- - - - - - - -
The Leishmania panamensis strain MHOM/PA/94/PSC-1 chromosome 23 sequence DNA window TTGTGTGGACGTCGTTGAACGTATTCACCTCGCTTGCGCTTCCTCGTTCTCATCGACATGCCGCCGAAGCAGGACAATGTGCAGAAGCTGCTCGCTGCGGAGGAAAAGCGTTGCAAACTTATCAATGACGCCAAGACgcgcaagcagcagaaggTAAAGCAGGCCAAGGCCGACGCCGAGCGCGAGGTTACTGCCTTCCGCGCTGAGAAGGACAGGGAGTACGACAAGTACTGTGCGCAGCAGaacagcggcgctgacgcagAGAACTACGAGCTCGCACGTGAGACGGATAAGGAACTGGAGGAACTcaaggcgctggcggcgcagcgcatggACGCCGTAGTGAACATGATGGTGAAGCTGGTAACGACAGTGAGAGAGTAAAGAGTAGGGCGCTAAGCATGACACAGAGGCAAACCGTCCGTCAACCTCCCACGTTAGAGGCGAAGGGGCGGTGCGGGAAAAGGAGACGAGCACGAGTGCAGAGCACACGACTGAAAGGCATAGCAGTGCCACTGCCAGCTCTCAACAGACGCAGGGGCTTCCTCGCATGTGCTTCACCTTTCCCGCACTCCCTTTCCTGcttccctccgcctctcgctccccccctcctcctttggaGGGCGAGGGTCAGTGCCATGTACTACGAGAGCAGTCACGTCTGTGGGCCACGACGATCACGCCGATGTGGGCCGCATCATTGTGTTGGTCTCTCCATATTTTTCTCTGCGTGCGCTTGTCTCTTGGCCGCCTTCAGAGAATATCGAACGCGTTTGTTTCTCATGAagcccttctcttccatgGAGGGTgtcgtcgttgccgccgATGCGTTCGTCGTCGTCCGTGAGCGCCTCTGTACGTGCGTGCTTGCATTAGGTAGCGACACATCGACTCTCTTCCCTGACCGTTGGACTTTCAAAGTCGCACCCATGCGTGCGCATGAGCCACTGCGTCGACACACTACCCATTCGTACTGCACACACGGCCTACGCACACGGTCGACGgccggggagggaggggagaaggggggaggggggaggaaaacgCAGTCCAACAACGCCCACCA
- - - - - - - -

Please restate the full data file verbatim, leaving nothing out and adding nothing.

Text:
The Leishmania panamensis strain MHOM/PA/94/PSC-1 chromosome 23 sequence DNA window TTGTGTGGACGTCGTTGAACGTATTCACCTCGCTTGCGCTTCCTCGTTCTCATCGACATGCCGCCGAAGCAGGACAATGTGCAGAAGCTGCTCGCTGCGGAGGAAAAGCGTTGCAAACTTATCAATGACGCCAAGACgcgcaagcagcagaaggTAAAGCAGGCCAAGGCCGACGCCGAGCGCGAGGTTACTGCCTTCCGCGCTGAGAAGGACAGGGAGTACGACAAGTACTGTGCGCAGCAGaacagcggcgctgacgcagAGAACTACGAGCTCGCACGTGAGACGGATAAGGAACTGGAGGAACTcaaggcgctggcggcgcagcgcatggACGCCGTAGTGAACATGATGGTGAAGCTGGTAACGACAGTGAGAGAGTAAAGAGTAGGGCGCTAAGCATGACACAGAGGCAAACCGTCCGTCAACCTCCCACGTTAGAGGCGAAGGGGCGGTGCGGGAAAAGGAGACGAGCACGAGTGCAGAGCACACGACTGAAAGGCATAGCAGTGCCACTGCCAGCTCTCAACAGACGCAGGGGCTTCCTCGCATGTGCTTCACCTTTCCCGCACTCCCTTTCCTGcttccctccgcctctcgctccccccctcctcctttggaGGGCGAGGGTCAGTGCCATGTACTACGAGAGCAGTCACGTCTGTGGGCCACGACGATCACGCCGATGTGGGCCGCATCATTGTGTTGGTCTCTCCATATTTTTCTCTGCGTGCGCTTGTCTCTTGGCCGCCTTCAGAGAATATCGAACGCGTTTGTTTCTCATGAagcccttctcttccatgGAGGGTgtcgtcgttgccgccgATGCGTTCGTCGTCGTCCGTGAGCGCCTCTGTACGTGCGTGCTTGCATTAGGTAGCGACACATCGACTCTCTTCCCTGACCGTTGGACTTTCAAAGTCGCACCCATGCGTGCGCATGAGCCACTGCGTCGACACACTACCCATTCGTACTGCACACACGGCCTACGCACACGGTCGACGgccggggagggaggggagaaggggggaggggggaggaaaacgCAGTCCAACAACGCCCACCA